Benthic trophic networks of the southern North Sea: contrasting soft-sediment communities share high food web similarity

Jennifer.Dannheim [ at ]


We examined whether taxonomically distinct benthic communities from contrasting sediments in the German Bight (southern North Sea) also differ in their trophic structure. As a case study, we compared the Amphiura filiformis community (AFC) of silty sands and the Bathyporeia-Tellina community (BTC) of fine sands using a combination of stable isotope analysis and data on trophic interactions. Differences between the food webs were evident in the feeding guild composition of important primary consumers: deposit and interface feeders are the most diverse primary consumer guilds in the AFC, whereas suspension and interface feeders play a major role in the BTC, reflecting differences in physical properties and food availability at the sediment-water interface. While all primary consumer guilds had the same trophic level (TL) in the AFC, deposit feeders of the BTC occupied a trophic position intermediate between other primary and higher-order consumer guilds, likely explained by partially incomplete knowledge of their trophic ecology and selective feeding, including the ingestion of meiofauna. Most food web properties, however, were similar between the AFC and BTC: they mainly depend on pelagic primary production, reach TL 4 and are characterized by a prevalence of generalist higher-order consumers. Furthermore, both trophic networks had similar linkage densities and high directed connectance, the latter feature suggesting considerable food web robustness. Our findings suggest that although communities in the German Bight differ in some aspects of their trophic structure, they share a similar food web topology, indicating a comparable degree of resilience towards natural and anthropogenic disturbances.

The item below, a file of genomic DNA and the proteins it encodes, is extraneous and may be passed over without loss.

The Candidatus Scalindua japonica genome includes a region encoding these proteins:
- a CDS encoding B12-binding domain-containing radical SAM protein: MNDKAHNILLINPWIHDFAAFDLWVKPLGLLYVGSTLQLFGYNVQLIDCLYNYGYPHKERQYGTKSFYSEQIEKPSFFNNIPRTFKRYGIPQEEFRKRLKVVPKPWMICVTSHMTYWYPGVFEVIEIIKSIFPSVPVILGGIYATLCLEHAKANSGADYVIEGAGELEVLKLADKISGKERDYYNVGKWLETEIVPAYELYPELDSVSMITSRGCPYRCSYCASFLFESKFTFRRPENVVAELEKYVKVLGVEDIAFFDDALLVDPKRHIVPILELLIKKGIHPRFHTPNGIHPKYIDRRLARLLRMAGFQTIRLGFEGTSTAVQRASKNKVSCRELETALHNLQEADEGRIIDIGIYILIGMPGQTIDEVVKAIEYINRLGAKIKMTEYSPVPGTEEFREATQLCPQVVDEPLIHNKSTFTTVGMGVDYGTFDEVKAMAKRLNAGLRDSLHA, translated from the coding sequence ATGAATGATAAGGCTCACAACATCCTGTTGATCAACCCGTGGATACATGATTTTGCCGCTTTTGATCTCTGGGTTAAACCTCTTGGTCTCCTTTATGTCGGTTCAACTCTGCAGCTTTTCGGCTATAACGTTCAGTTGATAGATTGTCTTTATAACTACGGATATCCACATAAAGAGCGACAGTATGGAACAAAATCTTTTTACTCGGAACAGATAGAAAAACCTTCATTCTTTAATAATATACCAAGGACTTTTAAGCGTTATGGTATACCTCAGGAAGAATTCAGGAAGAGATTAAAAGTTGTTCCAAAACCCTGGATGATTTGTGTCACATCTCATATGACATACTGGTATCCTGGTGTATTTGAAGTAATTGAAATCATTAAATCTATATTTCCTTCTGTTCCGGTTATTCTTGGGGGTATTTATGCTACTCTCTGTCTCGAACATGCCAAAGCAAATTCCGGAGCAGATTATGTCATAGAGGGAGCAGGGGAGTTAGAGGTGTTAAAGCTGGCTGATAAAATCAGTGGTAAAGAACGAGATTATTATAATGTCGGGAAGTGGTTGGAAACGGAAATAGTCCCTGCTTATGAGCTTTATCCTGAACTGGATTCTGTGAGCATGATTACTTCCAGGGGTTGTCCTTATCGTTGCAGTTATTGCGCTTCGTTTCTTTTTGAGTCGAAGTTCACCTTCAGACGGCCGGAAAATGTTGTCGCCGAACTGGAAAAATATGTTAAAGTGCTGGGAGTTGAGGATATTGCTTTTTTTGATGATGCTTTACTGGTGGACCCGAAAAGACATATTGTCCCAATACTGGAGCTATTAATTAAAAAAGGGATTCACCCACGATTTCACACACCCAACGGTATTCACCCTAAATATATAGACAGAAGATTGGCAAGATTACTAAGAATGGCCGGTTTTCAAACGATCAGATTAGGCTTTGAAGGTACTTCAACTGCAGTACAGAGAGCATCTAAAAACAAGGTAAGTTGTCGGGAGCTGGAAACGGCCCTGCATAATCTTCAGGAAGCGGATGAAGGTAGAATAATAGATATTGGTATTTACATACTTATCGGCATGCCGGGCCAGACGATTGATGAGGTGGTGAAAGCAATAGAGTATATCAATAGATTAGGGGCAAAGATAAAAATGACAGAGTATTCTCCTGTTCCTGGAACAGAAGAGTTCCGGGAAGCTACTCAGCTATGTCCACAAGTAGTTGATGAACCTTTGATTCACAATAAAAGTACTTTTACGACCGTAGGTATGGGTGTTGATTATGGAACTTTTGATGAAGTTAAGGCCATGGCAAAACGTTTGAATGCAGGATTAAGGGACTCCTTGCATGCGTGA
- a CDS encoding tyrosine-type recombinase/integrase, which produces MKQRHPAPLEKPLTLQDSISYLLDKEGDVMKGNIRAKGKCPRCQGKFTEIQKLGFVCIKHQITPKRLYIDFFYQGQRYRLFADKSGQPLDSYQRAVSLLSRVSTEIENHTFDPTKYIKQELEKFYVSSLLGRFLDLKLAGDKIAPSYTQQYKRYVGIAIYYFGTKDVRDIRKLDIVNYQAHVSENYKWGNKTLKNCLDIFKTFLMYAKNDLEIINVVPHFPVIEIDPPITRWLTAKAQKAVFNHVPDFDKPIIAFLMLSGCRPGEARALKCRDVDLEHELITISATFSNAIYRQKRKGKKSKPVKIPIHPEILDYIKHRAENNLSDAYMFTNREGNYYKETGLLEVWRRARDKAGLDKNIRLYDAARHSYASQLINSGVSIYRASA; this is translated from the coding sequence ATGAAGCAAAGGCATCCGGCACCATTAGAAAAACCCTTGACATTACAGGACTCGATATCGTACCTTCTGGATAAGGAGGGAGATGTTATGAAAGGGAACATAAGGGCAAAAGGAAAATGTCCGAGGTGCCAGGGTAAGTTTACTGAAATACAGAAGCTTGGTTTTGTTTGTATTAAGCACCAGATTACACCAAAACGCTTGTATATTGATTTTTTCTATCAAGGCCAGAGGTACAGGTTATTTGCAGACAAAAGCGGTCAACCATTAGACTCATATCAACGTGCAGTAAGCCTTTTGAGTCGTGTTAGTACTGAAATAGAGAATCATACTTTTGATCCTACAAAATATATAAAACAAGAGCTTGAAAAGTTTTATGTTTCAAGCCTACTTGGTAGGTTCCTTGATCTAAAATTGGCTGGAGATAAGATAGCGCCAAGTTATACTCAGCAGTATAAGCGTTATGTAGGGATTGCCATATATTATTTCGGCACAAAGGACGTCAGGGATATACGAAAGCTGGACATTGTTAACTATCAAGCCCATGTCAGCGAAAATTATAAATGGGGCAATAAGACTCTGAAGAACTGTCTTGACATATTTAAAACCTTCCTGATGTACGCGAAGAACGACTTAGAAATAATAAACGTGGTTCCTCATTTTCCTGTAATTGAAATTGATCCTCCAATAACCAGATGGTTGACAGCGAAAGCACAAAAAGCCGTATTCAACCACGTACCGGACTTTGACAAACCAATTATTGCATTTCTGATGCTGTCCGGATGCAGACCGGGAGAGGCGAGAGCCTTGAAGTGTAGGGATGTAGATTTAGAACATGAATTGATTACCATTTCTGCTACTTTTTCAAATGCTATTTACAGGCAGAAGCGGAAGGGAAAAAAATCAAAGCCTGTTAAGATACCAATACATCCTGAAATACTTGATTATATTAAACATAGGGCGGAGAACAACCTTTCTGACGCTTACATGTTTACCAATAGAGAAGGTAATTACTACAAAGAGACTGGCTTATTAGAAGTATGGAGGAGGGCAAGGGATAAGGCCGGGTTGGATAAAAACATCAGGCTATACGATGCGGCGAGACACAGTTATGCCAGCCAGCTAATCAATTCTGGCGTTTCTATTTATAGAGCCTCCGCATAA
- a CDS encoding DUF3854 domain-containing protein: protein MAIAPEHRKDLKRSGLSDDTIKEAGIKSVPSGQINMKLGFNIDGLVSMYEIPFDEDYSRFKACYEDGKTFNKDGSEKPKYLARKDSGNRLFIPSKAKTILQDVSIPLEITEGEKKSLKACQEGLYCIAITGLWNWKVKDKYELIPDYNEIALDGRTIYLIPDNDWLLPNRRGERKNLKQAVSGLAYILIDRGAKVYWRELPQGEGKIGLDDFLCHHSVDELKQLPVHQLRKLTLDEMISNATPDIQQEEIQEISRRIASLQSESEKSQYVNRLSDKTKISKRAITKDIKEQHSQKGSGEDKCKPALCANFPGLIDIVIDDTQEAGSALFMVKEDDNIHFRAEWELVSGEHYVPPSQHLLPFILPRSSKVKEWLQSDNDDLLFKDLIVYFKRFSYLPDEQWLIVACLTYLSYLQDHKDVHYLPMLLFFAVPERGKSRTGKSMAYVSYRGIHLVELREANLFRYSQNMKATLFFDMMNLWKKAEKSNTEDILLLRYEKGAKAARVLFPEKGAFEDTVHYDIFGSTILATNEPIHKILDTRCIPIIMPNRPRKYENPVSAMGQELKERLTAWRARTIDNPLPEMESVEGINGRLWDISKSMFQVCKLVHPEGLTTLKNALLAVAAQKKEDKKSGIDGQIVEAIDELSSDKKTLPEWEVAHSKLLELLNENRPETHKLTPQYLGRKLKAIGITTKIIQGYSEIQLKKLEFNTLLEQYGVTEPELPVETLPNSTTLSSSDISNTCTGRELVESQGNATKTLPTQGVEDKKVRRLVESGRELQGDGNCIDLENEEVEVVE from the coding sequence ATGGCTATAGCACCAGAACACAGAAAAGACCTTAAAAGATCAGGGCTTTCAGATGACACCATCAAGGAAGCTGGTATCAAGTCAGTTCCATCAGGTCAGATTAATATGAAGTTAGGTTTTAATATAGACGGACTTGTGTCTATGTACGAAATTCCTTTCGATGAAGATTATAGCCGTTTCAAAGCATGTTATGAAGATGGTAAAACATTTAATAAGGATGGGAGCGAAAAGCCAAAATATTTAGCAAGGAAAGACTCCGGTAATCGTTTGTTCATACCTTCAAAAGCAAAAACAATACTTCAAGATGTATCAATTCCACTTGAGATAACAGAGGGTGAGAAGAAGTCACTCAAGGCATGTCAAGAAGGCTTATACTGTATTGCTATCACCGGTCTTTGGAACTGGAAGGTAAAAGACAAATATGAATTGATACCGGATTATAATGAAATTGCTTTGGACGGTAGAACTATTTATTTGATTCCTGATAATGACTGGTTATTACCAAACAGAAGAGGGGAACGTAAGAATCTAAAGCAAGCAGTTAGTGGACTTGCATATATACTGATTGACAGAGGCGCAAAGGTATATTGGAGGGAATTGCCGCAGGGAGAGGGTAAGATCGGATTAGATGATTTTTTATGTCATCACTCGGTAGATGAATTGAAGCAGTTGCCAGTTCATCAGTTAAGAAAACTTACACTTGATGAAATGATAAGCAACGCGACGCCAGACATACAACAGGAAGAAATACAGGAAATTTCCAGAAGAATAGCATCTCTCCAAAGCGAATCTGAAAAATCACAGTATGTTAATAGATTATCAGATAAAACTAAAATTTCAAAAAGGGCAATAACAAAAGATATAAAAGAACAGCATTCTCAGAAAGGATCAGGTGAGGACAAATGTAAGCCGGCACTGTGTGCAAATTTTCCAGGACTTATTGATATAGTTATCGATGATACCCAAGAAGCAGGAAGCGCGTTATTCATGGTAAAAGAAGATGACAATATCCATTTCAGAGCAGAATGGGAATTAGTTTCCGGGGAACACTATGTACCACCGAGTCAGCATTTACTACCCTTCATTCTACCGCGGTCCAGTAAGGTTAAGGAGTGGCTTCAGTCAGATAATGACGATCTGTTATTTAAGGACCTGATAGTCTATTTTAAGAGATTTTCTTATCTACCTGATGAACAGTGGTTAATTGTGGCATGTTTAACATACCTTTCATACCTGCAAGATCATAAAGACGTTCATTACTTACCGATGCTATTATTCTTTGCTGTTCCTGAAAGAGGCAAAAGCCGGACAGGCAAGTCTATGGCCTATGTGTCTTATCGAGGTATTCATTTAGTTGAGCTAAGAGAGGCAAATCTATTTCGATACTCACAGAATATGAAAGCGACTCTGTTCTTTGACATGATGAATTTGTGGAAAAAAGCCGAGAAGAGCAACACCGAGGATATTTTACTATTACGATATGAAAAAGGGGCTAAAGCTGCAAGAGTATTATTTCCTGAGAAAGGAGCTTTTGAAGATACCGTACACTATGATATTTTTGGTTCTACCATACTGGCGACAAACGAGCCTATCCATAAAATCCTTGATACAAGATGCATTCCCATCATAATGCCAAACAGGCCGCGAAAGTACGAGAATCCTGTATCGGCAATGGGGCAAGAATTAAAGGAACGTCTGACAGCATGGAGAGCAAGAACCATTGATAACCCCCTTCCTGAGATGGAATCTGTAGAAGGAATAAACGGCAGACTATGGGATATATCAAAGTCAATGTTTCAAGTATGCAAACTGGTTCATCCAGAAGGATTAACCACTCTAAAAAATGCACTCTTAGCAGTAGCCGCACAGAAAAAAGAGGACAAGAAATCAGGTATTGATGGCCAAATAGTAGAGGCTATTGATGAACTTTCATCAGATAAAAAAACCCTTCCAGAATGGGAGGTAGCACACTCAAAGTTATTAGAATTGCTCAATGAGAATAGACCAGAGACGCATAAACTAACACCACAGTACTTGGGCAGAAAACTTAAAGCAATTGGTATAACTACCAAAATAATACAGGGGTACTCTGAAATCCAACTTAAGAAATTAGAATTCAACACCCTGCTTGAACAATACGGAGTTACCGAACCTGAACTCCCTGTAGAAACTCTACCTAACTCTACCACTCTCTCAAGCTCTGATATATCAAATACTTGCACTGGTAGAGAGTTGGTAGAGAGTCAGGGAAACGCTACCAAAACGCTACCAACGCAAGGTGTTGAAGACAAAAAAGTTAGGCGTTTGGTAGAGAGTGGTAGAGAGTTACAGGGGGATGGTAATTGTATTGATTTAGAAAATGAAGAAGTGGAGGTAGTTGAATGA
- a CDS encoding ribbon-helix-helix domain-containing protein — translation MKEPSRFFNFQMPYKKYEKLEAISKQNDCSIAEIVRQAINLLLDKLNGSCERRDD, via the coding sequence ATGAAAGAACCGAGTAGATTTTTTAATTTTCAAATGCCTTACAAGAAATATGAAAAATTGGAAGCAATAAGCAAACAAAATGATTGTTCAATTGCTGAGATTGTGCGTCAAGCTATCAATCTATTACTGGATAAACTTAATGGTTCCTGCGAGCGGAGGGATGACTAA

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DOI 10.3354/meps13069

Cite as
Steger, J. , Pehlke, H. , Lebreton, B. , Brey, T. and Dannheim, J. (2019): Benthic trophic networks of the southern North Sea: contrasting soft-sediment communities share high food web similarity , Marine Ecology-Progress Series, 628 , pp. 17-36 . doi: 10.3354/meps13069

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